Black Artists, Racial Equality, and Dr. Albert C. Barnes
Dr. Barnes was an advocate for racial equality well ahead of his time.
Posted August 11, 2020
He was “the local Shakespeare of vituperation,” with a “litigious soul,” “notorious irascibility, well-documented rudeness, and a penchant for vulgarity” (Meyers, Art, Education, & African-American Culture, 2009; Anderson, Art Held Hostage, 2013; Meyers, 2009).
He could be domineering and even brutal to his adversaries (Wattenmaker, American Paintings and Works on Paper in the Barnes Foundation, 2010). “Ostentatiously aggressive,” with a “magnesium-flared terrible temper,” he possessed “the most scathing tongue in America” (Shaw, The New Yorker, 9/22/28; McCardle, Saturday Evening Post, 3/14/42). His own worst enemy, he was pugnacious and oppositional and had a particular flair for antagonizing almost anyone or any institution. He once called the major art museum in Philadelphia “a house of artistic and intellectual prostitution” (Meyers, 2009). “Iconoclastic” was “the “kindest adjective” that could be used to describe him (Anderson, 2013).
He despised those art critics who failed to accept him. In 1923, when he lent works by Picasso, Soutine, Modigliani, Lipchutz, and Matisse to the Pennsylvania Academy for his first U.S. show, his collection was severely panned (Greenfeld, The Devil and Dr. Barnes, 2006). Those so-called scholars called it “debased art,” “incomprehensible masses of paint,” “trash,” “painted by the 'dregs of humanity,'” and “emotionally and physically sickened…as if the room were infested with an infectious scourge”(Greenfeld, 2006; Meyers, 2009). Deeply injured by these criticisms, Barnes would tell a journalist years later, “Remember these will be the Old Masters of the future”(Greenfeld, 2006).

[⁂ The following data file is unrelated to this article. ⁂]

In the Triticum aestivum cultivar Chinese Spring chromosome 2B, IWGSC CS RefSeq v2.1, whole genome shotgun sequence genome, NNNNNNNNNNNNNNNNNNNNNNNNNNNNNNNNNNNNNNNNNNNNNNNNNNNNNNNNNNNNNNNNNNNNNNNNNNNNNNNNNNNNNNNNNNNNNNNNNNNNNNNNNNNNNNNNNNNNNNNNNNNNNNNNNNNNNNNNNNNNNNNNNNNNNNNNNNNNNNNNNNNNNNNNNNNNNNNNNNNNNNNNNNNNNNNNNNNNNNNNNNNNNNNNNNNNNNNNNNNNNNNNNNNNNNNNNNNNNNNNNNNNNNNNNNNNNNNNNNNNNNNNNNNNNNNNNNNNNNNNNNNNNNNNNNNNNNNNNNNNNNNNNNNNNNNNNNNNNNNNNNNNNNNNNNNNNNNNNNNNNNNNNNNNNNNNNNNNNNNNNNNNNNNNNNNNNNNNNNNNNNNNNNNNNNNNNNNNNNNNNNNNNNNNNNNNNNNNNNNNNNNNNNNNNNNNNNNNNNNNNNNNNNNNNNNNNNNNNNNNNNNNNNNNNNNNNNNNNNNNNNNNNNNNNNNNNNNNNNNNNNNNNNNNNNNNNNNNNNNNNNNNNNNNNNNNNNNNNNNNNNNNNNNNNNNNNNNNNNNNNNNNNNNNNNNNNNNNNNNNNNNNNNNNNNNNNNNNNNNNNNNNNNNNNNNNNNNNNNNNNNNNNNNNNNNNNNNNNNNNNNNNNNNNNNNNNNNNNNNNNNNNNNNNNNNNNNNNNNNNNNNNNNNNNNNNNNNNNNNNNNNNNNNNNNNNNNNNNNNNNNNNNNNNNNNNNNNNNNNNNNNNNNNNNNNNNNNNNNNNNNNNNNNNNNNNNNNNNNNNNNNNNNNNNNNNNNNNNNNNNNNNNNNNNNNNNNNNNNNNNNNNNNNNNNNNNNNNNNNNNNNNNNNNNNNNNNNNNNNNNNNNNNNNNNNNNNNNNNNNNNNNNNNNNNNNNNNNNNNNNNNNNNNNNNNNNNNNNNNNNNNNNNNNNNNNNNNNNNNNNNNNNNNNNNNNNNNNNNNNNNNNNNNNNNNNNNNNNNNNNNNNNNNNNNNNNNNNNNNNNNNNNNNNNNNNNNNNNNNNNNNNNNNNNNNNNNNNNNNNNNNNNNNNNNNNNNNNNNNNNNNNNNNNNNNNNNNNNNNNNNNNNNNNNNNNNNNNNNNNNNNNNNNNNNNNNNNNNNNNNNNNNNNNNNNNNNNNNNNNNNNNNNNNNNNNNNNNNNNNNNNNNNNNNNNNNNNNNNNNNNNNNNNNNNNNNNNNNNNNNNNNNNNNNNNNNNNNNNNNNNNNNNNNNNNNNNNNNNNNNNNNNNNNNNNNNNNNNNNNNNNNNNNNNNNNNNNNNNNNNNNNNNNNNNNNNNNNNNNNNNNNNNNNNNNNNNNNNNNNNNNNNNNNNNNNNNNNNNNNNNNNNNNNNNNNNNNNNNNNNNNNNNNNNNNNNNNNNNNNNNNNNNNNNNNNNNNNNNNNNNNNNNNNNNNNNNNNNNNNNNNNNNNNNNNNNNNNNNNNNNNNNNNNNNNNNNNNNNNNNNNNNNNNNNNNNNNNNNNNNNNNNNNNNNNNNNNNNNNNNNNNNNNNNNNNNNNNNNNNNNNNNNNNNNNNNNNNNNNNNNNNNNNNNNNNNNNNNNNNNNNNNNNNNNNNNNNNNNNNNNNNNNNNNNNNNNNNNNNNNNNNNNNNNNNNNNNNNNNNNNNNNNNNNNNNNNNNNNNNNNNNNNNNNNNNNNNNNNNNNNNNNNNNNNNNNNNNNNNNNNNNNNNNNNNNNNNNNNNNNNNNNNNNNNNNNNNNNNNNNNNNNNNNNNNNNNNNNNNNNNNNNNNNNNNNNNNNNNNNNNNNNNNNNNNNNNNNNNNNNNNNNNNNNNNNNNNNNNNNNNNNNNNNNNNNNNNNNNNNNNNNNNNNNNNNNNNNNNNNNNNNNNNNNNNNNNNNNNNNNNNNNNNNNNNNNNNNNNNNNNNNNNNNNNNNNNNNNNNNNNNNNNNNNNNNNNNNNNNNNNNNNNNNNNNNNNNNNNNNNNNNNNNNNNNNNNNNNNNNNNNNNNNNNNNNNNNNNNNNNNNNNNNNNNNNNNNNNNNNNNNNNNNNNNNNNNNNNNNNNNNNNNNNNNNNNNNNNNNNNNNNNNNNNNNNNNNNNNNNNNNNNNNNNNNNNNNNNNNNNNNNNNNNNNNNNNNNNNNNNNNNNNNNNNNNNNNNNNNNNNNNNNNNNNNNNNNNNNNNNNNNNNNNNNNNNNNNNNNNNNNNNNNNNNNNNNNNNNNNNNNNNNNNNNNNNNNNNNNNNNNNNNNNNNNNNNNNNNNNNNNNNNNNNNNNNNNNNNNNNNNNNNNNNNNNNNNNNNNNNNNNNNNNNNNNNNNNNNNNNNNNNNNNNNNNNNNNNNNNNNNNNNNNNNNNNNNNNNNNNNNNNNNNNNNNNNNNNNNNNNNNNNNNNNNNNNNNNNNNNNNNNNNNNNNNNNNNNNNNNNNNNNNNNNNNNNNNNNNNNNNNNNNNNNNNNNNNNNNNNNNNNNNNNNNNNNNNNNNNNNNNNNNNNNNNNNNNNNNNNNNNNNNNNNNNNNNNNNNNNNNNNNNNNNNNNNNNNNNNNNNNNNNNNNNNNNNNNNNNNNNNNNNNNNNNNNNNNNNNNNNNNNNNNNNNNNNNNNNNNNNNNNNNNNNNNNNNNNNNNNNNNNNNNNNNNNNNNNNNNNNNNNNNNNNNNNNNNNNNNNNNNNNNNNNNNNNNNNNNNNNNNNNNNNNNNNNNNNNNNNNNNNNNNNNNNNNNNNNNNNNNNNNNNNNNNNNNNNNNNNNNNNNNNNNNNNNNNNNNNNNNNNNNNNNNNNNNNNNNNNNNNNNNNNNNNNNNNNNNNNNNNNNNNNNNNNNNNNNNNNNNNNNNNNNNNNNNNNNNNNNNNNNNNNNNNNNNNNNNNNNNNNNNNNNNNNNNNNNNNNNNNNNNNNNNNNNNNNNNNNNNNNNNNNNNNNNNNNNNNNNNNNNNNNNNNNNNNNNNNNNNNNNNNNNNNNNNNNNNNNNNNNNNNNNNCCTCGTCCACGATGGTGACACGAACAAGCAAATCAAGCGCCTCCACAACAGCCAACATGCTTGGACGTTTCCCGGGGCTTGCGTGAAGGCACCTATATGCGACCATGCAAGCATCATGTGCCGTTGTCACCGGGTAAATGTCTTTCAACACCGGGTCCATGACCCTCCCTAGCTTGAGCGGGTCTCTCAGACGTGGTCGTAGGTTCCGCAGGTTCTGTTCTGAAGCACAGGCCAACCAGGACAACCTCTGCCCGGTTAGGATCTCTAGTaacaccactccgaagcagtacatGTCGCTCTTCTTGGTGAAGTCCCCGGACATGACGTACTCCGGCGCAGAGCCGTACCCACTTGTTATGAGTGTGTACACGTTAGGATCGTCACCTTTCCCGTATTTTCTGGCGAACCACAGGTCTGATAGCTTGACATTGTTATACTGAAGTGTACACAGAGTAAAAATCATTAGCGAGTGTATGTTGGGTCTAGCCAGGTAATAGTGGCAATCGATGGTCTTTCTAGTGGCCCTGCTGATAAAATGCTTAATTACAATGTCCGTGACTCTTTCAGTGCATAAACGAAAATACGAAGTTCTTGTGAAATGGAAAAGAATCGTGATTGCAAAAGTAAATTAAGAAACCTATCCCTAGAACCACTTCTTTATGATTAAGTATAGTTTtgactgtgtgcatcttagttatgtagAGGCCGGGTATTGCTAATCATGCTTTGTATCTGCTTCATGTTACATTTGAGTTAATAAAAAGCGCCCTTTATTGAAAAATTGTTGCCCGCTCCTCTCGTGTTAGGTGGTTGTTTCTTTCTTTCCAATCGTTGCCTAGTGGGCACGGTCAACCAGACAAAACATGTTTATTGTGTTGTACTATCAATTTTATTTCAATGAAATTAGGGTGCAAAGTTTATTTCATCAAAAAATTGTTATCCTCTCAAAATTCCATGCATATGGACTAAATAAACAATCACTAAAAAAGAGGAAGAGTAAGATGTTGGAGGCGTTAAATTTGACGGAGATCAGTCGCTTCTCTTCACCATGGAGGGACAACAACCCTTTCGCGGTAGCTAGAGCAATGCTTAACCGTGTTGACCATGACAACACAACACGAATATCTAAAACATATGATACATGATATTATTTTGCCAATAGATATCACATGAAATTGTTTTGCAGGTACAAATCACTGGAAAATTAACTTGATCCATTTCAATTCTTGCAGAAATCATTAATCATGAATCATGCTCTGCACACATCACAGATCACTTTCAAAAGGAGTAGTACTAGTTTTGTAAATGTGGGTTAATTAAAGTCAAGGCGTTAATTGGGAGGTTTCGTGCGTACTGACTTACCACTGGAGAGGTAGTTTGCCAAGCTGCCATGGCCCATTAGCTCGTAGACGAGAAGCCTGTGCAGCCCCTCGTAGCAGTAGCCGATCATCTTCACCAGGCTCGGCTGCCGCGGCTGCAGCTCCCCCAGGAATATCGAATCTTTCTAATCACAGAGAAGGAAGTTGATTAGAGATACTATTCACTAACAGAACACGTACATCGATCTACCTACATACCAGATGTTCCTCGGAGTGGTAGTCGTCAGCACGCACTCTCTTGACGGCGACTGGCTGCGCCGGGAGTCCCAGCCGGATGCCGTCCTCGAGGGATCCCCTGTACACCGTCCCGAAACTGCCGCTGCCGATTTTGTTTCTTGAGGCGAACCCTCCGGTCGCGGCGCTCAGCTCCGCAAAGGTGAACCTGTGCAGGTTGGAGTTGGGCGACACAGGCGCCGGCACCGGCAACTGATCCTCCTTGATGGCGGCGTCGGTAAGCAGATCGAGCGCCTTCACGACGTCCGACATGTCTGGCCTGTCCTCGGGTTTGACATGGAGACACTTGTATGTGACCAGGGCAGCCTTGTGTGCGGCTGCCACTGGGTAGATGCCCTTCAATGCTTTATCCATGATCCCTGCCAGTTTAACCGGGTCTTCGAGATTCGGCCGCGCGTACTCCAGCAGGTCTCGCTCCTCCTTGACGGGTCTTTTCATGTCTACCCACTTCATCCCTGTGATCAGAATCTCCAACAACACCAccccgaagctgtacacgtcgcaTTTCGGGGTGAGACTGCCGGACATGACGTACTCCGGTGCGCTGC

He was, of course, correct. No one who has ever seen his vast treasure trove of art can fail to appreciate the passion, brilliance, and foresight he brought to collecting. He loved to be surrounded by his collection, “Good paintings are more satisfying companions than the best books and infinitely more so than most very nice people ”(Wattenmaker, 2010).
To say he was a study in contrasts is an understatement. No one, for example, who has also seen his steadfast commitment and staunch advocacy for racial equality can fail to appreciate his genuine “moral sensibility” (Edouard, African Journal of Reproductive Health, 2011). He was, of course, Albert Coombs Barnes, M.D.
Barnes (1872-1951) had humble beginnings in a gang-ridden, poverty-stricken area of Philadelphia. One of the most significant—even ”religious”—experiences of his life occurred when he first heard black spirituals sung at a camp meeting to which his mother had taken him as a young child (Meyers, 2009). He called these spirituals the “greatest art America has produced,” representing “the collective grief and aspirations of their race”(Meyers, 2009). Years later, once he had established his foundation, he would invite a local black school choir to sing spirituals for weekly Sunday afternoon concerts followed by a lecture on African-American aesthetics (Clarke, African Art in the Barnes Foundation, 2015). Barnes saw these as “first steps in breaking down prejudices…blacks should have an equal place in American life”(Wattenmaker, 2010).
After receiving his medical degree from the University of Pennsylvania and obtaining postgraduate training in chemistry and pharmacology in Germany, Barnes returned to the U.S. and made his fortune by developing, with his partner Hermann Hille, the hugely successful compound Argyrol, used primarily to treat ophthalmia neonatorum, a conjunctivitis secondary to gonorrhea, seen in the eyes of newborns exposed during birth from an infected mother. Barnes ultimately severed ties with Hille and formed the A.C. Barnes Company, which he was to keep until its fortuitous sale (for $6 million) just before the 1929 crash.